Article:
“Kent McNew sues for the right to dye hair.” “Heather Wells fights her school dress code.” “Student wins lawsuit, can publish lewd statements.” “Paul, a fifth grader, fights censorship.” “Students protests are back.” At Librock, these are common headlines. The Web site’s main feature is a collection of current news stories that focus on students fighting for their civil rights, a topic long ignored and overdue. The site’s creator, Dave Doctor, collects all of these stories.

The site started out as Dave’s Libertarian response to curfew laws. Florida has thus far escaped this concept, but many states have a certain time past which teenagers must be off the streets. This means that the town’s teen hangout joints may be required to close early, and that any kid unlucky enough to be caught outside late on a school night can be picked up/picked on by a cop. “This means that the local police are authorized to enforce a bedtime,” Doctor said.

Since then, the site has expanded. It has grown to take on all the issues relevant to a student in the public school system. This site encourages students to bring about their own revolution, rather than wait and listen to politicians banter about moral reform and sex ed. This site acknowledges that there is a problem in this country with the politics of education; namely, that the students themselves are never consulted. This site also recognizes that it is hard for students to have rights when the plurality of them are too young to vote. Although the site explains what’s going on, it also encourages students to make a change. It provides links to high school underground newspapers, a list of students rights, message boards where kids across America can bash their fascist administrators, Supreme Court cases that involve the school system and unschooling success stories. It is truly an open forum for revolution in an area that has been passive for far too long. It’s a tool for reform that can be useful to any student.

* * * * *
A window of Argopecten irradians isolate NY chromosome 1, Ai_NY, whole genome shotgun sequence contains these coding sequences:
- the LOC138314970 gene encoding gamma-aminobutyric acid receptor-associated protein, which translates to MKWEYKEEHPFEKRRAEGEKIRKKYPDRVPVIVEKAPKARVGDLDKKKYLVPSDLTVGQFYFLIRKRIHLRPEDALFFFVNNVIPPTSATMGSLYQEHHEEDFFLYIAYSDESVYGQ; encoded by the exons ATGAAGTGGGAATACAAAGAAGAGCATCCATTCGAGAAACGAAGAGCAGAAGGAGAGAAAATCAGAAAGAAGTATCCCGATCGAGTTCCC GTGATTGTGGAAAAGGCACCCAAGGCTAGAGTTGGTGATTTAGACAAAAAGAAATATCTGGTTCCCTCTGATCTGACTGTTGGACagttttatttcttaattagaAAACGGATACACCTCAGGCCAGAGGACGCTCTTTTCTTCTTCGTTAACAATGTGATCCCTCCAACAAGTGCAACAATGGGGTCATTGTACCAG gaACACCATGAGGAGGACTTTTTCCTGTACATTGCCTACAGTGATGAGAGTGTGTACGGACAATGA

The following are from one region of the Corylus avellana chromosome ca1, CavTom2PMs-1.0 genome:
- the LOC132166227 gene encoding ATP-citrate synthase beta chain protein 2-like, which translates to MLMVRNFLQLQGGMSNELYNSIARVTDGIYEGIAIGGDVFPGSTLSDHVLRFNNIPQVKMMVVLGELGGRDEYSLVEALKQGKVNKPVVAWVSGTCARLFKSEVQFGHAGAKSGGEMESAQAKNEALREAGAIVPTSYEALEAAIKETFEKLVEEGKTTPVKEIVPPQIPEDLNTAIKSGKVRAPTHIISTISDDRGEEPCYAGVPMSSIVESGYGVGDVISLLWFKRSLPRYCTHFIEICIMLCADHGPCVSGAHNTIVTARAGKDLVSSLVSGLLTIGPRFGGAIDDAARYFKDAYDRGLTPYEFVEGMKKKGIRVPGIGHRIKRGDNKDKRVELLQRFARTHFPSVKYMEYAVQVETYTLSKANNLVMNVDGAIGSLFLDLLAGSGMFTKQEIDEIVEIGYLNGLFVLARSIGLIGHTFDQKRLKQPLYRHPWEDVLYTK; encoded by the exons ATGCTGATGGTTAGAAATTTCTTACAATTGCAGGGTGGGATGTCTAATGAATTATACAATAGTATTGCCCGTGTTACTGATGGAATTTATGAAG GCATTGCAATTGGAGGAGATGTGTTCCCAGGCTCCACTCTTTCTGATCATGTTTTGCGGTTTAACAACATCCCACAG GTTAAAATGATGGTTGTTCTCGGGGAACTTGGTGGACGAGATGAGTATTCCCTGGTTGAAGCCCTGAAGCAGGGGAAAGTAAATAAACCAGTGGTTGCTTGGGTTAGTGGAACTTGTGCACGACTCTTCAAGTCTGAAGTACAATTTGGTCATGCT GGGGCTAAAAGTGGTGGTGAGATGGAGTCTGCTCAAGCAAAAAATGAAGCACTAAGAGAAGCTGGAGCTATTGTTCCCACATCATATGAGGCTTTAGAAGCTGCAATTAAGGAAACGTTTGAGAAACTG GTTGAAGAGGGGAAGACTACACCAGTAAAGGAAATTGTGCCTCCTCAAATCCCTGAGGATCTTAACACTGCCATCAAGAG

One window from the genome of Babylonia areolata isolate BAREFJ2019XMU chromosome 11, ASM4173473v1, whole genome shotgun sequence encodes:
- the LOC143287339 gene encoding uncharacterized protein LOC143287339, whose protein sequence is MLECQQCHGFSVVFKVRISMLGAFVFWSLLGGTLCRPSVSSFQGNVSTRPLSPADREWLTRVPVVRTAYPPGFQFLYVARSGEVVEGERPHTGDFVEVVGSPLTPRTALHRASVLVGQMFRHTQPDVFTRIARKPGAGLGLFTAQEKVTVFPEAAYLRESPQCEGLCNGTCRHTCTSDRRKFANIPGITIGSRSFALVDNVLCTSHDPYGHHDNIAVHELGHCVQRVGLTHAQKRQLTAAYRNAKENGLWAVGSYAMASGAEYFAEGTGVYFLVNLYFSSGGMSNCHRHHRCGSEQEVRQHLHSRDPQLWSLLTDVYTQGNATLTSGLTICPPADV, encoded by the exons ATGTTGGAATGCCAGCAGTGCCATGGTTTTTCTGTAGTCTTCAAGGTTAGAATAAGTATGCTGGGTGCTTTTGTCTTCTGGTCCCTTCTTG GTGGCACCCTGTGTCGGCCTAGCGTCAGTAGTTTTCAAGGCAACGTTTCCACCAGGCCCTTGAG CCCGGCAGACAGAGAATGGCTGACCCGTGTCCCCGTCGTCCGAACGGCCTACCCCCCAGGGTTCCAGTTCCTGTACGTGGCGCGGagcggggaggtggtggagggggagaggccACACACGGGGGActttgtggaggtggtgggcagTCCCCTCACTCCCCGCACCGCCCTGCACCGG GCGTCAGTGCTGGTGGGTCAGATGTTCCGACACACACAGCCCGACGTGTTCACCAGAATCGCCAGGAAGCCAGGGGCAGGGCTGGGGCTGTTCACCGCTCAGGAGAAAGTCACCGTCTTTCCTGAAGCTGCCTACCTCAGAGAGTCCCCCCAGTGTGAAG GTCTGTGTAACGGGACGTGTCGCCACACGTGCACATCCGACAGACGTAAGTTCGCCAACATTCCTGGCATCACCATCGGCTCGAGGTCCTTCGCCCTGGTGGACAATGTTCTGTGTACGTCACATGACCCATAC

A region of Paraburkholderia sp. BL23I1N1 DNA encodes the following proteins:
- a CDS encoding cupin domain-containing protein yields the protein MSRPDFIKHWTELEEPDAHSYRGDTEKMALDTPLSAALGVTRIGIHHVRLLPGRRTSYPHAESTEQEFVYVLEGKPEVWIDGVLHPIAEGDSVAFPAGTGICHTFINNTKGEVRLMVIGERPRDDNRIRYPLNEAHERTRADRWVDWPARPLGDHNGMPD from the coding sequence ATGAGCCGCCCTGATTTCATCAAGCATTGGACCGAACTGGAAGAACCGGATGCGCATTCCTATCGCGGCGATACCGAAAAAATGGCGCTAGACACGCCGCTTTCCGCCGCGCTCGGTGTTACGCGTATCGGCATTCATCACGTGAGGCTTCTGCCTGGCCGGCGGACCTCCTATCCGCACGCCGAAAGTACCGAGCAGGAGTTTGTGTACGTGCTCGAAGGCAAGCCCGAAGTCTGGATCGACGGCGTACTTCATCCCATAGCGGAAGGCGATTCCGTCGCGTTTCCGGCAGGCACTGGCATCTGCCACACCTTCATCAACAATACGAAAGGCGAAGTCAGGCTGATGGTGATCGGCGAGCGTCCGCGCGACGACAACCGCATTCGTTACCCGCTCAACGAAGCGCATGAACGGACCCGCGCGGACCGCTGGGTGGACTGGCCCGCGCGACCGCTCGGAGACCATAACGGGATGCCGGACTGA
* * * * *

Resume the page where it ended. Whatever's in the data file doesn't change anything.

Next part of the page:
The only problem with this Web site is that is shamelessly couched in the idea of getting Libertarian votes. By being the only political group to pay any attention to students (tomorrow’s voters), Libertarians assure themselves of a comfortable future. Some of the site’s statements are so blatant in their praise of youth, it is sometimes hard to take them seriously. However, this site is not hypocritical. Libertarian philosophy is based on the idea that the government should interfere only when direct harm is being done. This means that things like education are hands-off. In the spirit of good ol’ American capitalism, schools should be privatized, not standardized and generalized by Uncle Sam.

All in all, Librock is a useful Web site for any victim on the public school system, and I don’t use victim lightly.

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